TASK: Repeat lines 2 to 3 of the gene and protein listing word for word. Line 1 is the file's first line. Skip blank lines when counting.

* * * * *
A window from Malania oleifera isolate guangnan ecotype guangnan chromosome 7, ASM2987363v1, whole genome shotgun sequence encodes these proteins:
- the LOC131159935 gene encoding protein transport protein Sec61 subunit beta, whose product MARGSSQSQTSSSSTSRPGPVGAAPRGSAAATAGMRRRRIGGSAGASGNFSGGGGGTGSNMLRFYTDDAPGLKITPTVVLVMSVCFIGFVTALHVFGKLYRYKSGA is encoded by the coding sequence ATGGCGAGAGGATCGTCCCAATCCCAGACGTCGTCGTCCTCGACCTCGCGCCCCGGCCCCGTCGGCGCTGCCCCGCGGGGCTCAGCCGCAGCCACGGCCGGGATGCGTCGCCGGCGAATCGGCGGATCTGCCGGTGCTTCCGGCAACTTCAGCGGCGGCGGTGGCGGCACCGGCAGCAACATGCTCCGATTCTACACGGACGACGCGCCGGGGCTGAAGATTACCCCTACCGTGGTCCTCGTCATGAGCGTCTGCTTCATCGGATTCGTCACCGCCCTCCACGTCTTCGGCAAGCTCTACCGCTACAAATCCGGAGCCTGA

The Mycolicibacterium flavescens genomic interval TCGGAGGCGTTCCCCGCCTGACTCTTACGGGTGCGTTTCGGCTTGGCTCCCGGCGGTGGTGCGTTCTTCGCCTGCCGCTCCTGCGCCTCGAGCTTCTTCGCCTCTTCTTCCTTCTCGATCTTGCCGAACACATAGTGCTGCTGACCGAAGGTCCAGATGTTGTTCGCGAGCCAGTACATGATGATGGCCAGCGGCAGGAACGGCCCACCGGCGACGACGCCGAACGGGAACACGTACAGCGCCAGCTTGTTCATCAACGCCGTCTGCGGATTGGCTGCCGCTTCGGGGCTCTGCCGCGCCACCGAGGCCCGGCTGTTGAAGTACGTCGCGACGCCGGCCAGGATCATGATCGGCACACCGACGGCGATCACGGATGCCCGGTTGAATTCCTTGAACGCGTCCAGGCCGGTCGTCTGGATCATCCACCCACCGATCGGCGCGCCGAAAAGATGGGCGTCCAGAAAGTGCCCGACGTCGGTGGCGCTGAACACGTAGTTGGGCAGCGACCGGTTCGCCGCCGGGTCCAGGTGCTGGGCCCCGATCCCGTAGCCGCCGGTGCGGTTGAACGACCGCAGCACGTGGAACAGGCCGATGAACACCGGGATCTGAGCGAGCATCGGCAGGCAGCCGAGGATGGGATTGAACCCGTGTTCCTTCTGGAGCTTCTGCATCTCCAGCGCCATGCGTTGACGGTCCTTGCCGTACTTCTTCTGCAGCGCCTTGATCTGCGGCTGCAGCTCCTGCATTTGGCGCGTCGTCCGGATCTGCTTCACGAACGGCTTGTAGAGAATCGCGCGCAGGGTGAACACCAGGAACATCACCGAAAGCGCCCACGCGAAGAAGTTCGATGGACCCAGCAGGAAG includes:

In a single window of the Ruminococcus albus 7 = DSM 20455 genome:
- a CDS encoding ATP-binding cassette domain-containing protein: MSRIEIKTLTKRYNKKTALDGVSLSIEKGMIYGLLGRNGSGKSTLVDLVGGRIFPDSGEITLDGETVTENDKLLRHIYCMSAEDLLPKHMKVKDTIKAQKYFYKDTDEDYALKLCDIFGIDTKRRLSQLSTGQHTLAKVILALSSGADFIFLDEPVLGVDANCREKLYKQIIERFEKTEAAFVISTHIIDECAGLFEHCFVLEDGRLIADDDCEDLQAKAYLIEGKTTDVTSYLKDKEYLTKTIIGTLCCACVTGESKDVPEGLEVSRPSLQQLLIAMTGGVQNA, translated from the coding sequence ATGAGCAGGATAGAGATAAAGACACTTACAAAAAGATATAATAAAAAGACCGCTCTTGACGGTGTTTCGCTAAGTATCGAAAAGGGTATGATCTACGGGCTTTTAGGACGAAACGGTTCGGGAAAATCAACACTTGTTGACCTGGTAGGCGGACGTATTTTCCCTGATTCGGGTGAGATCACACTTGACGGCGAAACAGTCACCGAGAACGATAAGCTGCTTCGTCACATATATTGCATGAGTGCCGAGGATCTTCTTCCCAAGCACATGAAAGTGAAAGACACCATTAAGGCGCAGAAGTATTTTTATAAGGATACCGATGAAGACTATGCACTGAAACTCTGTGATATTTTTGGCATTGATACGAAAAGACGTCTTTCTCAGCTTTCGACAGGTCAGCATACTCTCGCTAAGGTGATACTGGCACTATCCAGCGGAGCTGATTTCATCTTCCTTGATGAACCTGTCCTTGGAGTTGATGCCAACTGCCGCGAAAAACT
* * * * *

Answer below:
- the LOC131159935 gene encoding protein transport protein Sec61 subunit beta, whose product MARGSSQSQTSSSSTSRPGPVGAAPRGSAAATAGMRRRRIGGSAGASGNFSGGGGGTGSNMLRFYTDDAPGLKITPTVVLVMSVCFIGFVTALHVFGKLYRYKSGA is encoded by the coding sequence ATGGCGAGAGGATCGTCCCAATCCCAGACGTCGTCGTCCTCGACCTCGCGCCCCGGCCCCGTCGGCGCTGCCCCGCGGGGCTCAGCCGCAGCCACGGCCGGGATGCGTCGCCGGCGAATCGGCGGATCTGCCGGTGCTTCCGGCAACTTCAGCGGCGGCGGTGGCGGCACCGGCAGCAACATGCTCCGATTCTACACGGACGACGCGCCGGGGCTGAAGATTACCCCTACCGTGGTCCTCGTCATGAGCGTCTGCTTCATCGGATTCGTCACCGCCCTCCACGTCTTCGGCAAGCTCTACCGCTACAAATCCGGAGCCTGA

The Mycolicibacterium flavescens genomic interval TCGGAGGCGTTCCCCGCCTGACTCTTACGGGTGCGTTTCGGCTTGGCTCCCGGCGGTGGTGCGTTCTTCGCCTGCCGCTCCTGCGCCTCGAGCTTCTTCGCCTCTTCTTCCTTCTCGATCTTGCCGAACACATAGTGCTGCTGACCGAAGGTCCAGATGTTGTTCGCGAGCCAGTACATGATGATGGCCAGCGGCAGGAACGGCCCACCGGCGACGACGCCGAACGGGAACACGTACAGCGCCAGCTTGTTCATCAACGCCGTCTGCGGATTGGCTGCCGCTTCGGGGCTCTGCCGCGCCACCGAGGCCCGGCTGTTGAAGTACGTCGCGACGCCGGCCAGGATCATGATCGGCACACCGACGGCGATCACGGATGCCCGGTTGAATTCCTTGAACGCGTCCAGGCCGGTCGTCTGGATCATCCACCCACCGATCGGCGCGCCGAAAAGATGGGCGTCCAGAAAGTGCCCGACGTCGGTGGCGCTGAACACGTAGTTGGGCAGCGACCGGTTCGCCGCCGGGTCCAGGTGCTGGGCCCCGATCCCGTAGCCGCCGGTGCGGTTGAACGACCGCAGCACGTGGAACAGGCCGATGAACACCGGGATCTGAGCGAGCATCGGCAGGCAGCCGAGGATGGGATTGAACCCGTGTTCCTTCTGGAGCTTCTGCATCTCCAGCGCCATGCGTTGACGGTCCTTGCCGTACTTCTTCTGCAGCGCCTTGATCTGCGGCTGCAGCTCCTGCATTTGGCGCGTCGTCCGGATCTGCTTCACGAACGGCTTGTAGAGAATCGCGCGCAGGGTGAACACCAGGAACATCACCGAAAGCGCCCACGCGAAGAAGTTCGATGGACCCAGCAGGAAG includes: